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Type 2 Diabetes Treatments – Byetta, Victoza and Bydureon

We’ve come a long way since Dr. Frederick Banting’s discovery of insulin. Nowadays, there are a few injectable options available for people with type 2 diabetes, and many, many insulin choices and strengths. Some injectables are not even made of insulin.

Incretin mimetics

In the past, we have mentioned how our bodies communicate the need to produce insulin by making a certain hormone known as an incretin – which then directs the pancreas to make more insulin as a response to blood glucose levels. Many persons with type 2 diabetes do not make enough incretins, and various strategies have been developed (like with DPP4-inhibitors) to address this deficiency.

A new class of injectible medications known as incretin mimetics, work by mimicking the action of incretins, and thus prompting the pancreas to produce more insulin when there are higher levels of glucose in the system.  The medications also prevent the pancreas from producing too much glucagon – a hormone which prompts the liver to release stored glucose into the bloodstream, and by slowing down the rate at which the stomach empties after eating.  This extra effect may help a person feel fuller after eating, and more satisfied, helping patients avoid overeating and lose weight.

Incretin mimetics may be used on their own, or in combination with other oral agents or insulin. Their most common side effects include mild nausea, diarrhea, and heartburn during the first few weeks of use. People with gastrointestinal problems or kidney disease are not usually good candidates.  And there might be a slight association with pancreatitis and thyroid cancer.

Incretin mimetics are extremely convenient, as they only need to be injected once or twice a day, and with some kinds, even once a week. Their biggest drawback? Their cost. Some of them go for $300-$400 a month!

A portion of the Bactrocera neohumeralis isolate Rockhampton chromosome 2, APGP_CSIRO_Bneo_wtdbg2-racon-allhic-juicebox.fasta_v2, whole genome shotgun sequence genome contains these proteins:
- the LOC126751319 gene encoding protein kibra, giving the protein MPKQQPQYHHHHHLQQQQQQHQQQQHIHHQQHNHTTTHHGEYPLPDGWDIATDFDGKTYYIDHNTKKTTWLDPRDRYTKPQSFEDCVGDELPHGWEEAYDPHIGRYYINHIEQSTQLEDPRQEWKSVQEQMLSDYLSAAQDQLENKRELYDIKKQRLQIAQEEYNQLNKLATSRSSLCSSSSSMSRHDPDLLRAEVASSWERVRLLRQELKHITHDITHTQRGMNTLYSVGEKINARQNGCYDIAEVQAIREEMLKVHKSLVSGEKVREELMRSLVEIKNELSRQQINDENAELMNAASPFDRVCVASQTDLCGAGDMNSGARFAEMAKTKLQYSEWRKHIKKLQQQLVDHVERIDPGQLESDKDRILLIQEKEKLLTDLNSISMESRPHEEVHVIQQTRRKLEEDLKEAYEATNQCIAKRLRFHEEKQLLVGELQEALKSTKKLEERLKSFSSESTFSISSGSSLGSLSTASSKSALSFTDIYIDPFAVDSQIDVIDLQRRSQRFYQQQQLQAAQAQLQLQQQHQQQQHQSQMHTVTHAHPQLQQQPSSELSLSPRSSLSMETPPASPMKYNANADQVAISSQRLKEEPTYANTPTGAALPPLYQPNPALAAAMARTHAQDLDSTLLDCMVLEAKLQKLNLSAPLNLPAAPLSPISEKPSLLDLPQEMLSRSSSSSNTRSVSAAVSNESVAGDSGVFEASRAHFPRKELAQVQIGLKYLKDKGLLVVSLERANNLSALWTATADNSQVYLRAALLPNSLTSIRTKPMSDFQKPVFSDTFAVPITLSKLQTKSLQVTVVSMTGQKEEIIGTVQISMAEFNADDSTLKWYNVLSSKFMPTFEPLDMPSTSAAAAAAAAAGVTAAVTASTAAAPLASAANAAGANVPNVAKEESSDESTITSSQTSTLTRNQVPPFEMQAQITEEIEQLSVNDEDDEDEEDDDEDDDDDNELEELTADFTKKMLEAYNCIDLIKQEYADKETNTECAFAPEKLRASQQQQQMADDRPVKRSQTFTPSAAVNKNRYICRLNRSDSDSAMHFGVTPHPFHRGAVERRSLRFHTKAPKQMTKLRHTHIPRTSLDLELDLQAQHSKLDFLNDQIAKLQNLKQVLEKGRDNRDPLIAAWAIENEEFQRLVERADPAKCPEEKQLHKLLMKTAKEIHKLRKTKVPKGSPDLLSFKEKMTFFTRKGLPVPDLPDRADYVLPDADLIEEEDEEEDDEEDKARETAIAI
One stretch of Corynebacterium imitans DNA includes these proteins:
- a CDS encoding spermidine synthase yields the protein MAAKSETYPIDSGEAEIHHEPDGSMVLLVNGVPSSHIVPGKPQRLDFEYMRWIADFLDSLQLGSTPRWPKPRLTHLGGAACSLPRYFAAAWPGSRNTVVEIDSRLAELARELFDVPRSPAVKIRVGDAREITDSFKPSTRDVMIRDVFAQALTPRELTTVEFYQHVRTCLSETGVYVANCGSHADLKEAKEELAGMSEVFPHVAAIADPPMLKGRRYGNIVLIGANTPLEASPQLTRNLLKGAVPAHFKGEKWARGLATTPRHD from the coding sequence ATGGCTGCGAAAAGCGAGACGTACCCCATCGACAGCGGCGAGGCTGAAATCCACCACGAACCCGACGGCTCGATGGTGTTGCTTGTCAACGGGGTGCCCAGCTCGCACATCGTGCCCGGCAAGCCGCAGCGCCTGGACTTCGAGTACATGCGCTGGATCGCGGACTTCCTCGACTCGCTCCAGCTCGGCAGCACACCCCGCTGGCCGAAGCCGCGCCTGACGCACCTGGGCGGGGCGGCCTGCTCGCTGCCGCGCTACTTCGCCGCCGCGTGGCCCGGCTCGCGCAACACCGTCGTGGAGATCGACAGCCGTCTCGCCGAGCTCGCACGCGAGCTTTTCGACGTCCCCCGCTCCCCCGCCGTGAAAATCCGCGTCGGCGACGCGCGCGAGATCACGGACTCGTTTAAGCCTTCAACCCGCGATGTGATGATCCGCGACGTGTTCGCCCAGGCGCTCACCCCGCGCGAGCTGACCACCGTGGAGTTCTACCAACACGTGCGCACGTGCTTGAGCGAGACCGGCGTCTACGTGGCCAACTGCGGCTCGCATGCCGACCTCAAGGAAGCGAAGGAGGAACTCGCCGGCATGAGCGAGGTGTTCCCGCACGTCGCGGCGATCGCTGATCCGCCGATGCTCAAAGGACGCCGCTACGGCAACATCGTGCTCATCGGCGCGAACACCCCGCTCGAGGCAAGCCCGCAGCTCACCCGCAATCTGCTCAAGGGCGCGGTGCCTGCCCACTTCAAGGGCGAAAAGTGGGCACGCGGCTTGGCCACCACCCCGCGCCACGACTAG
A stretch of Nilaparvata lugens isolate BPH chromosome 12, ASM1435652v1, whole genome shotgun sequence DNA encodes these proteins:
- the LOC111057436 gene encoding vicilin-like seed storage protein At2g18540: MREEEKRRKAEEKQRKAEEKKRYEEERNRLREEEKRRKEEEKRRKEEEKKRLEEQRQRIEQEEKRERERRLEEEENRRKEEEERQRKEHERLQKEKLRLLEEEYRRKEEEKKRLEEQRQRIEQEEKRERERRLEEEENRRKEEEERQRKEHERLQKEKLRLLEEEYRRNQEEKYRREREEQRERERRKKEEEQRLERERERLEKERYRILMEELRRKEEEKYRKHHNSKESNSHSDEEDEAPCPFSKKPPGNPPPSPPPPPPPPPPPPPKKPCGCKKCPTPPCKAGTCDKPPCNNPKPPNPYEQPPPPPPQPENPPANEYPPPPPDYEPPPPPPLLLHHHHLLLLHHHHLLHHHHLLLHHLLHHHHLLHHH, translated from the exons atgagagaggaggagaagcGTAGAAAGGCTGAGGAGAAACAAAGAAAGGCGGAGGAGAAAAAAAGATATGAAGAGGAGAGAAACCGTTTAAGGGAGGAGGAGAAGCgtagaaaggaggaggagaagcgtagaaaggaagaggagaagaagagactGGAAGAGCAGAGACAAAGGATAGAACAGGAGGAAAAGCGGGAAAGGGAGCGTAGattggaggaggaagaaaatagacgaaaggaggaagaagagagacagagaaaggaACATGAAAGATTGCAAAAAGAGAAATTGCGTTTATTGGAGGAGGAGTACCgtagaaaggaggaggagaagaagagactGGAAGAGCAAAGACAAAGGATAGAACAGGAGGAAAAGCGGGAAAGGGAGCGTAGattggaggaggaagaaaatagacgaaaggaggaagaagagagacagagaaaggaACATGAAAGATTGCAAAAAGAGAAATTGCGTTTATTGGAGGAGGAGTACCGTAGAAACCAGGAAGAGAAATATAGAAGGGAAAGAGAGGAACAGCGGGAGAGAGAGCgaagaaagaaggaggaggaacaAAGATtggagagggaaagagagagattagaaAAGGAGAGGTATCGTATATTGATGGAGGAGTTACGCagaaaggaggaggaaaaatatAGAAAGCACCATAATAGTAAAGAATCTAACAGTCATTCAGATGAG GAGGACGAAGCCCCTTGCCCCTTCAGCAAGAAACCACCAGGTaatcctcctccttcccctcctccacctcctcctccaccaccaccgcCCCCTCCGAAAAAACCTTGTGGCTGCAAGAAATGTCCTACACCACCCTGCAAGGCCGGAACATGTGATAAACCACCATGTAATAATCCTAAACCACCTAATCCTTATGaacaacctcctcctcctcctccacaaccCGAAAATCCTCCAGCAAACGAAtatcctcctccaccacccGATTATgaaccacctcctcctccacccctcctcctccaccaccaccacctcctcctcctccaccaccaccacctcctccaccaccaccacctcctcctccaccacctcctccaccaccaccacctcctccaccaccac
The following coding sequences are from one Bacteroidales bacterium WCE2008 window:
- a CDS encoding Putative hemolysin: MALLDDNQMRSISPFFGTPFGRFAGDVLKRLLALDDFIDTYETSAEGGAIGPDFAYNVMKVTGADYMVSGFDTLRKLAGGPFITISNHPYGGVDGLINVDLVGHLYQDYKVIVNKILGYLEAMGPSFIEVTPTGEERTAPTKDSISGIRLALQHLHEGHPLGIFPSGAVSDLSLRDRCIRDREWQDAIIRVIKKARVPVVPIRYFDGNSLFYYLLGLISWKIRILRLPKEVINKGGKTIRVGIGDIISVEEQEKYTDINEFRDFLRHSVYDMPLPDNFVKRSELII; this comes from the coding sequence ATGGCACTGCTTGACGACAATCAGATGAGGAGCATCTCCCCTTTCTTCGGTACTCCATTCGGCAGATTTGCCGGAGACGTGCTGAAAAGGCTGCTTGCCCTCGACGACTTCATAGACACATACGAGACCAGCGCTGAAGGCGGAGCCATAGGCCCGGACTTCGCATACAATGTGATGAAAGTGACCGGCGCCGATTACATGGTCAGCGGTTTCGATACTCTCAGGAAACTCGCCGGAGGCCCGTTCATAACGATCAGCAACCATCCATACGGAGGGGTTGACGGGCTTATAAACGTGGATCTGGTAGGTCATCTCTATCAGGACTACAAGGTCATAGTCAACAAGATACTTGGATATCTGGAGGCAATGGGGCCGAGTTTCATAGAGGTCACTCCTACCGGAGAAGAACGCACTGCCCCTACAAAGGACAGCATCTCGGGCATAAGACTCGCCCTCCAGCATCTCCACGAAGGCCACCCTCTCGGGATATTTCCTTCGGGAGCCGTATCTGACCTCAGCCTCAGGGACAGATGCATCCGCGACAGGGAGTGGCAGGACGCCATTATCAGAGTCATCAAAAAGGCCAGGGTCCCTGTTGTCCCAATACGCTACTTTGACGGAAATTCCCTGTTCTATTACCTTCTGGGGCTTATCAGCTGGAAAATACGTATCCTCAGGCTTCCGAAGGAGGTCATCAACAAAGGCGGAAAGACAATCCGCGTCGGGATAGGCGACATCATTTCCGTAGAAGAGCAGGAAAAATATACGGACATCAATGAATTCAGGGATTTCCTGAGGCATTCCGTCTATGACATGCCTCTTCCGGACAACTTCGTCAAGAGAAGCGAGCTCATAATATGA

Here’s a quick look at the most common incretin mimetics, and their benefits:1

  • Exenatide, more commonly known as Byetta (FDA approved as of 2005): May lead to an average weight loss of 6 lbs, and an average reduction of 0.8% in A1C. Needs to be administered with daily, before meals.
  • Liraglutide, more commonly known as Victoza (FDA approved as of 2010): May lead to an average weight loss of 7 to 8 lbs, with an average reduction of 1.1-1.5% in A1C. Needs to be administered once daily.
  • Long acting exenetid, more commonly known as

As previously noted above, when incretins are not enough, incretins are medications that may be used in conjunction with insulin. We will discuss insulin more in depth as a treatment for people with type 2 diabetes in a future blog post.

This article represents the opinions, thoughts, and experiences of the author; none of this content has been paid for by any advertiser. The team does not recommend or endorse any products or treatments discussed herein. Learn more about how we maintain editorial integrity here.

  1.  The Lancet, published online June 8, 2009; presentation by John Buse, MD, PhD, at the European Association for the Study of Diabetes 2011 annual meeting